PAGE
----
These types of conflicts are often called trust disputes, trust litigation, or fiduciary litigation. Typically, the situation will involve one or more beneficiaries of a trust who are dissatisfied with the actions or inactions of the trustee. Sometimes, the beneficiaries will be concerned with years of conduct by the trustee because it is often difficult for beneficiaries to quickly determine when a trustee is acting improperly.
There are a number of ways that a trust dispute can begin. Below are a few of the most common scenarios that our trust and probate lawyers see.
Common Ways that Trust Disputes Begin
1. Lack of communication by trustee. Trust disputes often start as a result of the trustee not communicating with the trust beneficiaries about the status of the trust, or responding to inquiries by beneficiaries. Sometimes this involves the trustee failing to make reports to the beneficiaries at the times that the trust requires, while other times it involves a trustee who refuses to communicate or provide information even after the beneficiaries have specifically requested it.
2. Reports do not look right. Sometimes the trustee will produce a report to the beneficiaries, and it will look odd, or have numbers that do not make sense. When the beneficiaries inquire further about it, the trustee may not communicate at all or the response may not make any sense.
3. Distributions decrease or stop altogether. When the amount of a distribution changes unexpectedly, or the trustee does not provide funds for a special expenditure, a beneficiary may become upset or suspicious about the trustee’s activities, which can sometimes lead to conflict. In addition, an unexpected halt or decrease to the amount of regular distributions can serve as an early warning sign to beneficiaries that something odd is happening with the trust.
4. Belief that Trustee is treating some beneficiaries differently than others. This type of conflict tends to arise when the trust has current beneficiaries, who receive distributions from the trust now, and future (sometimes called contingent) beneficiaries, who will receive something from the trust later (which is often what is left over after the current beneficiaries pass away). The trustee has a duty to balance the interest of the different beneficiaries in accordance with the instructions contained in the trust. If one set of beneficiaries believes that the trustee is inappropriately putting the interests of some beneficiaries over others, a dispute will often ensue.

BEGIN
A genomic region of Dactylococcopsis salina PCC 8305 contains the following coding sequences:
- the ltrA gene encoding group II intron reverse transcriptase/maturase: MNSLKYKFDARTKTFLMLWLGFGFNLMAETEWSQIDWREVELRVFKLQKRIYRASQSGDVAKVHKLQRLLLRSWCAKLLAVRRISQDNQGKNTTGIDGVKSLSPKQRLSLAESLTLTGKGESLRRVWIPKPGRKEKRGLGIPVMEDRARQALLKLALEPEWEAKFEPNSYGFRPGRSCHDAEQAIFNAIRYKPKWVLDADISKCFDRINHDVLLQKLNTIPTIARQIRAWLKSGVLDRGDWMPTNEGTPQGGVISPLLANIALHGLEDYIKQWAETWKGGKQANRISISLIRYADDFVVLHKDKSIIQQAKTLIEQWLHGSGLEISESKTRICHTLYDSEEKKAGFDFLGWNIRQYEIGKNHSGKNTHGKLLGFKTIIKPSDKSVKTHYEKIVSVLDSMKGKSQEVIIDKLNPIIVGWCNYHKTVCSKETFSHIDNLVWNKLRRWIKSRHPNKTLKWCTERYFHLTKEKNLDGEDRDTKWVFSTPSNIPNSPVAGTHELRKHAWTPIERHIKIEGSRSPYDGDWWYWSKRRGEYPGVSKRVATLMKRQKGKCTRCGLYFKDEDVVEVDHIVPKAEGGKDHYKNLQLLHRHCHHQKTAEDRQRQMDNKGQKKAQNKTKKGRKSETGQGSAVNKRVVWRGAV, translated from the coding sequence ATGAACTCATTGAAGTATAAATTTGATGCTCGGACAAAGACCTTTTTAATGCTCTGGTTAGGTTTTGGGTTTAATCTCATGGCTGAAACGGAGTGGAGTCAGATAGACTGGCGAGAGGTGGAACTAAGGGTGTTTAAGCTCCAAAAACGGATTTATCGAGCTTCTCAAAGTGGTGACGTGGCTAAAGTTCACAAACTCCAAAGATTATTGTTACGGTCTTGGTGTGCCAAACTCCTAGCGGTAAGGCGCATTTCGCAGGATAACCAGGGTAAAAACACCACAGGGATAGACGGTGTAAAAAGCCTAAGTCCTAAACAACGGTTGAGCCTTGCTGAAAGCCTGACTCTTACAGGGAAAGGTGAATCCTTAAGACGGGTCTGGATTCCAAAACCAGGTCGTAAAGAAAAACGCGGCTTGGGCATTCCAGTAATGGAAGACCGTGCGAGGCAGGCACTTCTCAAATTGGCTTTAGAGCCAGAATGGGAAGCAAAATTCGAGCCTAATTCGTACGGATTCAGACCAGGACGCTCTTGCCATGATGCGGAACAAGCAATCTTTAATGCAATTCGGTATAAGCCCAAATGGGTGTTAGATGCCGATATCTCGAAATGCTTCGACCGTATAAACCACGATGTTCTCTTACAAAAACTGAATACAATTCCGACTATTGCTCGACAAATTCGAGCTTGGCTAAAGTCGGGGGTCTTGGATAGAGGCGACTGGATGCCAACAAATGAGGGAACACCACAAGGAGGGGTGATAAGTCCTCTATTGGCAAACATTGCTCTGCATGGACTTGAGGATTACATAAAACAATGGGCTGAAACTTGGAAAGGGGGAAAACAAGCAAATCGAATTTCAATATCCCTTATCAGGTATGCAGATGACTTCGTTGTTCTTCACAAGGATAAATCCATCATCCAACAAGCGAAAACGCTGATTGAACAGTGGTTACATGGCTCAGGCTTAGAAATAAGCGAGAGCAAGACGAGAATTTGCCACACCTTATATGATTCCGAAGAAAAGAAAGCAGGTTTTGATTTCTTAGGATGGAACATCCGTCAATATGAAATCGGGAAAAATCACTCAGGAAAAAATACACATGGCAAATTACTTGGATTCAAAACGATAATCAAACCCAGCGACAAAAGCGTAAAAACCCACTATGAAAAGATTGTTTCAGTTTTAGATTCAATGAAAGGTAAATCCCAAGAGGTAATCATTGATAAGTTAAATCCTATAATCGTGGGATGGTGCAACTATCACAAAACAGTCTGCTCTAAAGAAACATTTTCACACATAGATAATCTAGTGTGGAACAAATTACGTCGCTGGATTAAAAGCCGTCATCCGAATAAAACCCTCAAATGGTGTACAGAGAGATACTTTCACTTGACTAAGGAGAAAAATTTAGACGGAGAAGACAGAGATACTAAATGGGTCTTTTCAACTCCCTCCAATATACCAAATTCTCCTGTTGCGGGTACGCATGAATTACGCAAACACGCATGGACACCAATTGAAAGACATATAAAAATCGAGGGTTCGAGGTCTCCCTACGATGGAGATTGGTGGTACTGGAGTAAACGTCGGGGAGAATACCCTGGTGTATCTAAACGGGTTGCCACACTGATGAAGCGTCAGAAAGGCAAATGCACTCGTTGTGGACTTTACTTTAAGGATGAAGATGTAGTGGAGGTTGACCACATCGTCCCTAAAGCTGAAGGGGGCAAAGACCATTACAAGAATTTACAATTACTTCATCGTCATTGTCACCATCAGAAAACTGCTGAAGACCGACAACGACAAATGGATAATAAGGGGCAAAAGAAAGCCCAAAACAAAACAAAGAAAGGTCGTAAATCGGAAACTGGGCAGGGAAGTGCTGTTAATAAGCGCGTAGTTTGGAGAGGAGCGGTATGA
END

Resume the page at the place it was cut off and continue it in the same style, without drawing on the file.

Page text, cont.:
5. Property missing. An obvious way that a trust dispute can start is if a beneficiary finds out that property that is supposed to be owned by the trust has been transferred improperly by the trustee. Sometimes beneficiaries may not know for certain that property has been taken, but may suspect it based other behavior by the trustee.
6. The death of a beneficiary. A trust dispute sometimes breaks out after a beneficiary has died. This is most common in situations where the trust was created by the now deceased beneficiary, and someone else managed it, typically an elderly parent. After the elderly parent passes away, the family and other beneficiaries find out that the trust was being mismanaged or that trust assets were being syphoned by the trustee.
Most of the time, the complaint raised by the beneficiary will involve allegations that the trustee has breached a fiduciary duty.
The trustee’s fiduciary duties require that the trustee always act in the best interests of the trust and the trust beneficiaries.
Except in the most extreme cases, the trustee will often believe that he or she has done everything properly. In those cases, the trustee must defend the allegations brought by the beneficiaries because if the trustee is found at fault, then the court can impose numerous penalties that range from removing the trustee and appointing a new trustee, to requiring the trustee to use personal funds to pay money into the trust.
Regardless of what causes the conflict, there are many different options available to work it out. Sometimes careful negotiation is appropriate and can resolve the situation quickly. Other times, active, aggressive litigation is necessary. Which solution will work best for your situation will depend on your particular circumstances and what you want to achieve at the end of the case.
If you are a beneficiary, that may involve getting an accounting of all trust assets or having the trustee removed and a new trustee appointed. If you are a trustee, it may involve helping beneficiaries understand your decisions and defending allegations of improper actions.
Whatever your situation looks like now, our experienced trust and probate lawyers will help you analyze your situation, and give you the best options to achieve your goals.
If you would like to speak with our experienced Georgia probate team about your particular situation, please contact our office to set up a private, confidential consultation.